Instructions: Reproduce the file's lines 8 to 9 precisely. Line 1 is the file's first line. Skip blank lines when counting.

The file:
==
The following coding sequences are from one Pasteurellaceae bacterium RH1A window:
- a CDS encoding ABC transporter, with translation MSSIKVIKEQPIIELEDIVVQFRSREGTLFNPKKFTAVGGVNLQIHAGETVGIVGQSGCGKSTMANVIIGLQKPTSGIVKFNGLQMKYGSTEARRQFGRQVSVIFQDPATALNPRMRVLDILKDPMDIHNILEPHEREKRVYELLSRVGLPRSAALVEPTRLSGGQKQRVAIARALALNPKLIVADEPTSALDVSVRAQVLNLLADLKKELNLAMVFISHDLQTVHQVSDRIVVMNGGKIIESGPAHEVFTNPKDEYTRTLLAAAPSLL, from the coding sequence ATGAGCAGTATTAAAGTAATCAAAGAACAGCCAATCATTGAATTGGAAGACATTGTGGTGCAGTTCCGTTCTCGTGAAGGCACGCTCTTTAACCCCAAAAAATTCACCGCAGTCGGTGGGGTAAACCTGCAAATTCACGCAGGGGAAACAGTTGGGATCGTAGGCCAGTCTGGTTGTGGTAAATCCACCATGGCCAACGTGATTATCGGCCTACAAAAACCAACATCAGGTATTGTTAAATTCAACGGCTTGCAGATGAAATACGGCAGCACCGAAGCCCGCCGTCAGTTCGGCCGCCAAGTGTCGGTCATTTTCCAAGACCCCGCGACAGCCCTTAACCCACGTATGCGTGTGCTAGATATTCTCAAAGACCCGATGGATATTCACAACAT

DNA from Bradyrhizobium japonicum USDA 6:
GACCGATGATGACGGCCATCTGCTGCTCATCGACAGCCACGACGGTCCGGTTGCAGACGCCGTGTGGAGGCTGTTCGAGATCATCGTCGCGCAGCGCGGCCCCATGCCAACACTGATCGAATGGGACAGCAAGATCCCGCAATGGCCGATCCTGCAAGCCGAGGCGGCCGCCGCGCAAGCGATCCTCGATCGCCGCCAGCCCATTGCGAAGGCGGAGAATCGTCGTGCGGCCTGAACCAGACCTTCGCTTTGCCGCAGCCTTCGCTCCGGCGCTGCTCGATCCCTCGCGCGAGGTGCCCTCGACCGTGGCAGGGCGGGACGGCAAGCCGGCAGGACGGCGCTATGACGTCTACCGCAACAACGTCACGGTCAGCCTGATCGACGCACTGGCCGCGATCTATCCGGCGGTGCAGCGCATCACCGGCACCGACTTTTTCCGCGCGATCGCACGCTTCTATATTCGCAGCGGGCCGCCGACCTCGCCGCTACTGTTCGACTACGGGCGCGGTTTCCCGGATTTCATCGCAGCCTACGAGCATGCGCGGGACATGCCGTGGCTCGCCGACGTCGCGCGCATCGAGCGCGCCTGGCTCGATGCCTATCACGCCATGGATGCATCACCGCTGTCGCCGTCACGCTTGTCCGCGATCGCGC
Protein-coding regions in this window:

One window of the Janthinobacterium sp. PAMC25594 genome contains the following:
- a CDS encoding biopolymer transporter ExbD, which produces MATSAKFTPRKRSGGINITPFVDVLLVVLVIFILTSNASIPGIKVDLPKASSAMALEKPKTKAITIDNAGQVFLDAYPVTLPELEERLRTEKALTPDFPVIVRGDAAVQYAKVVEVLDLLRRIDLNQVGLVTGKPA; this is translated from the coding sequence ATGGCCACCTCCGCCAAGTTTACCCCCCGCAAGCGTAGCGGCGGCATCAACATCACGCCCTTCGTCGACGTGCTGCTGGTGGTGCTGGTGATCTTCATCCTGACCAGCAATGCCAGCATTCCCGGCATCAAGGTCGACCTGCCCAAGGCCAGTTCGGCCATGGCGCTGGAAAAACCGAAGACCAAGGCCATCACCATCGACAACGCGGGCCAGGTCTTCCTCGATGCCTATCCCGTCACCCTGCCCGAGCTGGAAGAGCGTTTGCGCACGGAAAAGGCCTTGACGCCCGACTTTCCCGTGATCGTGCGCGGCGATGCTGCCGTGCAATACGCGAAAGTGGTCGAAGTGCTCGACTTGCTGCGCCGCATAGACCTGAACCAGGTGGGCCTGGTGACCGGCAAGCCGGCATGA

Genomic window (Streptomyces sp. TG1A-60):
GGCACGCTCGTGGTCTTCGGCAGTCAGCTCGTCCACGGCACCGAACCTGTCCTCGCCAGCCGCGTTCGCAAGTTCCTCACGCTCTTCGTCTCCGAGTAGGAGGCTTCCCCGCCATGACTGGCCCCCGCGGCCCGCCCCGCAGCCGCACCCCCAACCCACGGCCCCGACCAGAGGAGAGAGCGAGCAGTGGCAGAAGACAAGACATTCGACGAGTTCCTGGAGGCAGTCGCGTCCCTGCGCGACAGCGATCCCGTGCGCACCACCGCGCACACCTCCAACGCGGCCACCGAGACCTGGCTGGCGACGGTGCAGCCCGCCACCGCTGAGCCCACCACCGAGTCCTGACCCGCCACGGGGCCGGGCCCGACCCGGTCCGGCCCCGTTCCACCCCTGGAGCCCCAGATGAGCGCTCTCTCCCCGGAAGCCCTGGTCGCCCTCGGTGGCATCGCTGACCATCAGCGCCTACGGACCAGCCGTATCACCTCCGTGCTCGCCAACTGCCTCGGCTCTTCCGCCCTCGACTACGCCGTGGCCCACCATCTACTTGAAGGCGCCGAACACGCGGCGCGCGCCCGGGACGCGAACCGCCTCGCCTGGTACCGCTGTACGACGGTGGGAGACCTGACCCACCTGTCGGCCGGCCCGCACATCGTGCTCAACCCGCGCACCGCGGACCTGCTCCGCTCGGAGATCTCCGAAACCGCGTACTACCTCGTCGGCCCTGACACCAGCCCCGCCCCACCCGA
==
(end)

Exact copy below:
Genomic window (Streptomyces sp. TG1A-60):
GGCACGCTCGTGGTCTTCGGCAGTCAGCTCGTCCACGGCACCGAACCTGTCCTCGCCAGCCGCGTTCGCAAGTTCCTCACGCTCTTCGTCTCCGAGTAGGAGGCTTCCCCGCCATGACTGGCCCCCGCGGCCCGCCCCGCAGCCGCACCCCCAACCCACGGCCCCGACCAGAGGAGAGAGCGAGCAGTGGCAGAAGACAAGACATTCGACGAGTTCCTGGAGGCAGTCGCGTCCCTGCGCGACAGCGATCCCGTGCGCACCACCGCGCACACCTCCAACGCGGCCACCGAGACCTGGCTGGCGACGGTGCAGCCCGCCACCGCTGAGCCCACCACCGAGTCCTGACCCGCCACGGGGCCGGGCCCGACCCGGTCCGGCCCCGTTCCACCCCTGGAGCCCCAGATGAGCGCTCTCTCCCCGGAAGCCCTGGTCGCCCTCGGTGGCATCGCTGACCATCAGCGCCTACGGACCAGCCGTATCACCTCCGTGCTCGCCAACTGCCTCGGCTCTTCCGCCCTCGACTACGCCGTGGCCCACCATCTACTTGAAGGCGCCGAACACGCGGCGCGCGCCCGGGACGCGAACCGCCTCGCCTGGTACCGCTGTACGACGGTGGGAGACCTGACCCACCTGTCGGCCGGCCCGCACATCGTGCTCAACCCGCGCACCGCGGACCTGCTCCGCTCGGAGATCTCCGAAACCGCGTACTACCTCGTCGGCCCTGACACCAGCCCCGCCCCACCCGA